Close Login Box
Samuel Gallet’s adaptation of Klaus Mann’s 1936 novel tracks the rise of far-right ideology in an unnamed European country through the lens
The final part of Bertrand Lesca and Nasi Voutsas’ unofficial trilogy – following Eurohouse and Palmyra – once again sees them exploring
Birmingham, 1979, and “British music’s become a battleground for a race war,” Robin French’s gig-theatre piece tells us. Denise (a winsome Lauren
The bright yellows soaking Shida’s promotional material might lead you to believe that it’s a feel-good shot of sunshine in the dank
Two lost souls meet in an anonymous hotel room. Lucia, an unhappily married businesswoman, has paid Angel, a visually impaired young man,
There’s magic to be found deep in the bowels of Alexandra Palace. At least, that’s what RIFT’s production would like you to
For a play all about relationships, Ryan Craig’s Games for Lovers has an astonishing lack of heart. It follows the trials and
“It’s your actions that make you white, not your skin colour,” a character heatedly tells Gabriel Bisset-Smith’s Lysander at the climax of
The power of Brenda Russell, Allee Willis and Stephen Bray’s 2004 musical, based on Alice Walker’s seminal tale of black womanhood and
Incoming Festival was started by two critics Eleanor Turney and Jake Orr. They tell Ava Wong Davies about supporting mid-career artists, engaging
A streak of pain runs through Simon Stephens’ 2004 play. Taking the form of an elliptical series of duologues, Country Music drops
Emma Hemingford’s intriguing debut play sets out to explore traditional heteronormative gender roles through the lens of one couple’s relationship. In Flinch,
Conceived after writer and actor Nyla Levy became frustrated with the types of ‘jihadi bride’ roles afforded to Muslim actresses, Does My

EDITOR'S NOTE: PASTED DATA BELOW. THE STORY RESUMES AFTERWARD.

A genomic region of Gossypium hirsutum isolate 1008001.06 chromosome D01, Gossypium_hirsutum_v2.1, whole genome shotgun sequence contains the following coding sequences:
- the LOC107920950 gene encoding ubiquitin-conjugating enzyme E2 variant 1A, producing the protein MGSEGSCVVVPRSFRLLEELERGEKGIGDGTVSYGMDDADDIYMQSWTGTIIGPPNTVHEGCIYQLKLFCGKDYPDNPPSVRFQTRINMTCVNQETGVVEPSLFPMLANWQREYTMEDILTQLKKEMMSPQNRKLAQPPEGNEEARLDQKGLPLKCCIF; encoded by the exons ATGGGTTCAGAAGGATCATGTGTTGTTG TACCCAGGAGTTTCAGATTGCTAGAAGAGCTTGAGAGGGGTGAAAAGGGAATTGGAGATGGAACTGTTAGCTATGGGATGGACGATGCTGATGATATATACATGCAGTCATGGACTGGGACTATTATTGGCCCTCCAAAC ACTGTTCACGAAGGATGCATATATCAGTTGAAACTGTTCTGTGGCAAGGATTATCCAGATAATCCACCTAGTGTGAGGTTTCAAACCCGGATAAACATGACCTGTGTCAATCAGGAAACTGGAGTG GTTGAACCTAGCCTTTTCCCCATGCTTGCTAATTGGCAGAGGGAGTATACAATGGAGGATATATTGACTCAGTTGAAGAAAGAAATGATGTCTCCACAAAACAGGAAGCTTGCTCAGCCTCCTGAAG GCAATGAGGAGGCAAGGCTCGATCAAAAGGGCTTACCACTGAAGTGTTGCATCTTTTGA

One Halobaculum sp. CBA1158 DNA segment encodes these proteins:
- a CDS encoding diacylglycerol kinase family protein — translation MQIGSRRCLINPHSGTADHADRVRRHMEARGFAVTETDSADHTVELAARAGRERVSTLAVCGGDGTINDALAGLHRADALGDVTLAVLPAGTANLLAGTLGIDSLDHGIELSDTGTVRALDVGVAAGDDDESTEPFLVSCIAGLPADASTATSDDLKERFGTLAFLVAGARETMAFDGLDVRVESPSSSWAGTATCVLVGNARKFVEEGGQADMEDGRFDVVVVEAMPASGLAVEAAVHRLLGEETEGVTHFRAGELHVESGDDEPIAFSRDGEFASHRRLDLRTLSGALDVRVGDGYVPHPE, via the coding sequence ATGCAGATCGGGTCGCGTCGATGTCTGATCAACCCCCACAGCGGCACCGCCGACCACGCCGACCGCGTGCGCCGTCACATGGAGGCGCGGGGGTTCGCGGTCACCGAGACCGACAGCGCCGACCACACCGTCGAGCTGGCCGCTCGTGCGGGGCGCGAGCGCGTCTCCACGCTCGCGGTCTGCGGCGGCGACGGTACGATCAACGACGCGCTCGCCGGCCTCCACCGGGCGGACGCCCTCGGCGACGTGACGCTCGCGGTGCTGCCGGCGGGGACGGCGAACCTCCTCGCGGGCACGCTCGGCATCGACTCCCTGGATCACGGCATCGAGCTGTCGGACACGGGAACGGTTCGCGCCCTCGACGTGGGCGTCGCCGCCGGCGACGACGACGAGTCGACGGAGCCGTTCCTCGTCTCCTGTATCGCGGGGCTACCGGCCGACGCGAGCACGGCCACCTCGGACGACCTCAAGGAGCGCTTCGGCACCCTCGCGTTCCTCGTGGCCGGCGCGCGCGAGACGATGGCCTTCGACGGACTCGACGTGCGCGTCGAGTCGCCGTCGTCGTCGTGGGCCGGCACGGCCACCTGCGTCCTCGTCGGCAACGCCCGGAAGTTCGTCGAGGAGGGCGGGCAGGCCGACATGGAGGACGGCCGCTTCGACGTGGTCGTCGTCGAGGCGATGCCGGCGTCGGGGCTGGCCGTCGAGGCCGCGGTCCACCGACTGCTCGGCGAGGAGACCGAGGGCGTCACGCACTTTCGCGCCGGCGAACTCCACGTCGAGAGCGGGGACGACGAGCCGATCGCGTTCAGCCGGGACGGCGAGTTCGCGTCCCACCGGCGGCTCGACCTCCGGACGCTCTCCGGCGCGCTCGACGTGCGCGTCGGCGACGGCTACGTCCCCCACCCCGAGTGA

Ugliness runs through Anchuli Felicia King’s play. White Pearl is a scathing, gleefully nasty corporate satire set in the Singapore headquarters of
Sam Steiner’s hit Edinburgh fringe show takes the form of a tightly written dystopian two-hander depicting a couple’s response to a new
‘Pulled out of the gut, steaming and red and alive’: Ava Wong Davies writes a response to Rachel De-Lahay and Milli Bhatia’s festival of letters, which engages with racial tensions and…
'Pulled out of the gut, steaming and red and alive': Ava Wong Davies writes a response to Rachel De-Lahay and Milli Bhatia's festival of letters, which engages with racial tensions and white…
"Not a cosy play, this" - Ava Wong Davies writes on Pinter's study of adultery, staged with icy persuasiveness by Jamie Lloyd.
The post Review: Betrayal at Harold Pinter Theatre appeared fir…
Pure artifice: Ava Wong Davies writes on Ivo van Hove's stylish, performative recasting of the backstage movie.
The post Review: All About Eve at Noël Coward Theatre appeared first on Exeun…
'That little jump in the stomach at seeing your body onstage, accompanied by a desire for something more': Ava Wong Davies responds to Jennifer Tang's exploration of British-Chinese identity…
'Brutally sincere': Ava Wong Davies writes on the Yard's double bill of work by Brian Lobel and FK Alexander, which explore failure and Princess Diana.
The post NOW 19: 24 Italian Songs and…
"They have the power here": Ava Wong Davies writes on a Forced Entertainment show that forces us to take kids seriously.
The post Review: That Night Follows Day at Southbank Centre appeared…
Ava Wong Davies writes on a production that's strong in hotness, but lacking in menace.
The post Review: True West at Vaudeville Theatre appeared first on Exeunt Magazine.
'A spider's web of complicity and guilt': Ava Wong Davies writes about Anna Himali Howard's theatrical investigation of the impact of colonialism on Antigua
The post Review: A Small Place at…
A mushrooming community: Ava Wong Davies writes on the intimacy and kindness of the works at this year's instalment of performance art fest SPILL.
The post SPILL Festival 2018 appeared first…